Hello and welcome to Ctrl O

Exciting times at Ctrl O. Welcome and we hope that you find some food for thought on these pages.

The website is new, the blog is new – so sure, content will accumulate as content does, piece by piece.

What guise will Linkspace take-on next?

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Linkspace is so flexible and versatile that the range of business processes for which it is being deployed is, well let’s say it, “awesome”. Our latest trial is for a national staffing rota system managing 24/7/365 staff rotas for 100 secure establishments including procedures for emergency cover.

A neat addition to the Case studies we have picked and made a couple more illustrations by way of a few example use-cases to imagine the sort of real public sector problems to which Linkspace can be the affordable solution.


This is the era of doing more with less, of agility, of making technology the servant of business need and not the master. G-Cloud is a tremendous advance for public sector IT. Practical, off-the-shelf solutions that provide the essential outcomes for a fraction of the cost of traditional ITTs. And now, more than ever the shorter procurement and delivery time is itself of immense benefit. G-Cloud is the way to harness the benefits of the Cloud/Agile/Mobile revolution to improve services, user-centricity and deliver efficiency and economy.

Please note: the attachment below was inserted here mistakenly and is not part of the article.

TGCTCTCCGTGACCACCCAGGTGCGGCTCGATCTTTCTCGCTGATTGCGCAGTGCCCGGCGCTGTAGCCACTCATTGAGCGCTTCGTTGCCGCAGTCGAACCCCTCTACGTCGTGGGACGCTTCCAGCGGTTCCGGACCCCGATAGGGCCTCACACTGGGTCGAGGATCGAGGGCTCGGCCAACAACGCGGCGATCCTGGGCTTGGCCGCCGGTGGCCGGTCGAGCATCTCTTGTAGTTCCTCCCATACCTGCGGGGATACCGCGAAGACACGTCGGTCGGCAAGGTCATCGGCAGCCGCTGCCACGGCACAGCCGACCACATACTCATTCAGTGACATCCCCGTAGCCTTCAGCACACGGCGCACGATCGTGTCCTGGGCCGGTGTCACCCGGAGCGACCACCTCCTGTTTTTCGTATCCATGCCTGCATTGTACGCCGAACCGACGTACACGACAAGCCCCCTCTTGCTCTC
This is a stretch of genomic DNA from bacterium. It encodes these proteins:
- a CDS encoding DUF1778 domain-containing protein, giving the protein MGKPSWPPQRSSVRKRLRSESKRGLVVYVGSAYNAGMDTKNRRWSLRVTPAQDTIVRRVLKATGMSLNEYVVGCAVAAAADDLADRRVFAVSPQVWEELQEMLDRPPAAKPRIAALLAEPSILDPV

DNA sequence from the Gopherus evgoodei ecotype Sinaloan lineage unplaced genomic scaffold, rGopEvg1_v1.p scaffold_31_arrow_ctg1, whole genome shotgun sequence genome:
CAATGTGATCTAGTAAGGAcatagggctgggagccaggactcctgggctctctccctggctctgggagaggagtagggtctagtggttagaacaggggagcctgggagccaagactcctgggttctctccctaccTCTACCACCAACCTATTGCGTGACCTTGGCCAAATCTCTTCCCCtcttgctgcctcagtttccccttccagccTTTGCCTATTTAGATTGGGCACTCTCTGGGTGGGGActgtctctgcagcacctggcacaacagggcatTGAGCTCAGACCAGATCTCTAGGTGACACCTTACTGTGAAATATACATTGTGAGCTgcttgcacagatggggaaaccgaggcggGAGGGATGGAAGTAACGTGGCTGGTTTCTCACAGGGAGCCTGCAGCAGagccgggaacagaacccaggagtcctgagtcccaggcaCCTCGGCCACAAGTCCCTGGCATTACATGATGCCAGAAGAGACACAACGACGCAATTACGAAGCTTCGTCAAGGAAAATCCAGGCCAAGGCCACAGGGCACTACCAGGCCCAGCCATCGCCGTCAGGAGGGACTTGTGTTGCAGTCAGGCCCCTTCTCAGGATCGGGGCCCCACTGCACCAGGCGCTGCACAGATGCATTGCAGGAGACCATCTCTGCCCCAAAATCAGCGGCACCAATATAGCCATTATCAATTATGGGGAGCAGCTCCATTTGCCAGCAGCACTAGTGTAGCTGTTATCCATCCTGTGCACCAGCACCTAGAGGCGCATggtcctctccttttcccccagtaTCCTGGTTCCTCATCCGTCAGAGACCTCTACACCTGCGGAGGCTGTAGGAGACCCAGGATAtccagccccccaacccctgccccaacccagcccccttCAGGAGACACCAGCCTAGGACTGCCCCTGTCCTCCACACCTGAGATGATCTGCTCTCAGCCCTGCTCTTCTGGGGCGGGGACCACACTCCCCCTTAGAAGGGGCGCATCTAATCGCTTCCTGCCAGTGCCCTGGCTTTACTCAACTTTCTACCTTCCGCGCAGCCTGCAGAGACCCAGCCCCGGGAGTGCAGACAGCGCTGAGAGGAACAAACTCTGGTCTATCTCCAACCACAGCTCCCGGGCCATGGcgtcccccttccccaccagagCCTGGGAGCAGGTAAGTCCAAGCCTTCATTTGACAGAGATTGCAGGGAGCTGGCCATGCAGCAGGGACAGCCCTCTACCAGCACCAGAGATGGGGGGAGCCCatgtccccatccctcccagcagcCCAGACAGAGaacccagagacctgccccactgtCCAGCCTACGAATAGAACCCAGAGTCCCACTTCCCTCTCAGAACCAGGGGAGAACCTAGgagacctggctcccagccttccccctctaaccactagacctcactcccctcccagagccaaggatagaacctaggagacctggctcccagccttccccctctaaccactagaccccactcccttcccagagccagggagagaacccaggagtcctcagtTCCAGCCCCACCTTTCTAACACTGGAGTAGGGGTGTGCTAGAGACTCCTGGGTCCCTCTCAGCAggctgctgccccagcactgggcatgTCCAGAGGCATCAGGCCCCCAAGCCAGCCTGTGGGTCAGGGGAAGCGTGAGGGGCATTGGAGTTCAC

It also happens to be Ctrl O's comfort-zone. Come and see us on the Digital Marketplace


Just a small mistake?

It's funny how a spreadsheet can let you down at just the wrong time, isn't it? Well, isn't it?

Lindsay Smith, CMO

Let me just start by saying that I have nothing against spreadsheets. I first introduced PCs to KPMG in Hong Kong in the early 80s running Multiplan (a fore-runner of Excel), and it gave me instant control over the sensitive and time critical outcomes I needed to manage.

But spreadsheets can be dangerous, very dangerous.

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How much, do you think, is at risk in the UK today - on spreadsheets?

In 2015 the Daily Telegraph ran a story on the dangers of stupid errors in spreadsheets, highlighting a number of high profile and costly catastrophes including:

  • A spreadsheet blooper on West Coast Mainline bid that cost the UK taxpayer £60m
  • JP Morgan losing £250m because of a spreadsheet slip